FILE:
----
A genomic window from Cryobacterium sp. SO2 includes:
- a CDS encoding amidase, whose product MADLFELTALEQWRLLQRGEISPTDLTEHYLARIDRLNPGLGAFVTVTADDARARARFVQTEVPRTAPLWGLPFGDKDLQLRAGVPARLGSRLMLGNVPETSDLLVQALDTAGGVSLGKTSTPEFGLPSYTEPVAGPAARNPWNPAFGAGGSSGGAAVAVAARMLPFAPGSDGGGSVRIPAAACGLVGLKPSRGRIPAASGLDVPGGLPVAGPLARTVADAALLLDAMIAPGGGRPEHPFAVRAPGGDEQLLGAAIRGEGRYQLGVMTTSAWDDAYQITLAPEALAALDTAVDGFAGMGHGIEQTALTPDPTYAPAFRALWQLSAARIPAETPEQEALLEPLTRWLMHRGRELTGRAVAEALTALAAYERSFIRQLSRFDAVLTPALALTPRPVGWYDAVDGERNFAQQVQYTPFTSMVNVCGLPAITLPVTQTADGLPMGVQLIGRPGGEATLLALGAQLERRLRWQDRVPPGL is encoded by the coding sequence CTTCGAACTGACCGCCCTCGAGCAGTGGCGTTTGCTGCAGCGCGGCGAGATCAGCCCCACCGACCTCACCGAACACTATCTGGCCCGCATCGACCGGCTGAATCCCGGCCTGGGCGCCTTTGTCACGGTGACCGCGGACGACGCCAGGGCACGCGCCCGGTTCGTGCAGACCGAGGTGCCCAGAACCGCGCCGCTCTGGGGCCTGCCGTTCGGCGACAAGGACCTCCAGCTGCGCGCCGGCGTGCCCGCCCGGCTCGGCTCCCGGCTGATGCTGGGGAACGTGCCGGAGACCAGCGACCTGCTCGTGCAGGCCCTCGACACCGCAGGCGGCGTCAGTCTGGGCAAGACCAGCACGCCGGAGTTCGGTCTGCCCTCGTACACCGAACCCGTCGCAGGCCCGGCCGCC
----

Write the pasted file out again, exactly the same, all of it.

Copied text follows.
A genomic window from Cryobacterium sp. SO2 includes:
- a CDS encoding amidase, whose product MADLFELTALEQWRLLQRGEISPTDLTEHYLARIDRLNPGLGAFVTVTADDARARARFVQTEVPRTAPLWGLPFGDKDLQLRAGVPARLGSRLMLGNVPETSDLLVQALDTAGGVSLGKTSTPEFGLPSYTEPVAGPAARNPWNPAFGAGGSSGGAAVAVAARMLPFAPGSDGGGSVRIPAAACGLVGLKPSRGRIPAASGLDVPGGLPVAGPLARTVADAALLLDAMIAPGGGRPEHPFAVRAPGGDEQLLGAAIRGEGRYQLGVMTTSAWDDAYQITLAPEALAALDTAVDGFAGMGHGIEQTALTPDPTYAPAFRALWQLSAARIPAETPEQEALLEPLTRWLMHRGRELTGRAVAEALTALAAYERSFIRQLSRFDAVLTPALALTPRPVGWYDAVDGERNFAQQVQYTPFTSMVNVCGLPAITLPVTQTADGLPMGVQLIGRPGGEATLLALGAQLERRLRWQDRVPPGL is encoded by the coding sequence CTTCGAACTGACCGCCCTCGAGCAGTGGCGTTTGCTGCAGCGCGGCGAGATCAGCCCCACCGACCTCACCGAACACTATCTGGCCCGCATCGACCGGCTGAATCCCGGCCTGGGCGCCTTTGTCACGGTGACCGCGGACGACGCCAGGGCACGCGCCCGGTTCGTGCAGACCGAGGTGCCCAGAACCGCGCCGCTCTGGGGCCTGCCGTTCGGCGACAAGGACCTCCAGCTGCGCGCCGGCGTGCCCGCCCGGCTCGGCTCCCGGCTGATGCTGGGGAACGTGCCGGAGACCAGCGACCTGCTCGTGCAGGCCCTCGACACCGCAGGCGGCGTCAGTCTGGGCAAGACCAGCACGCCGGAGTTCGGTCTGCCCTCGTACACCGAACCCGTCGCAGGCCCGGCCGCC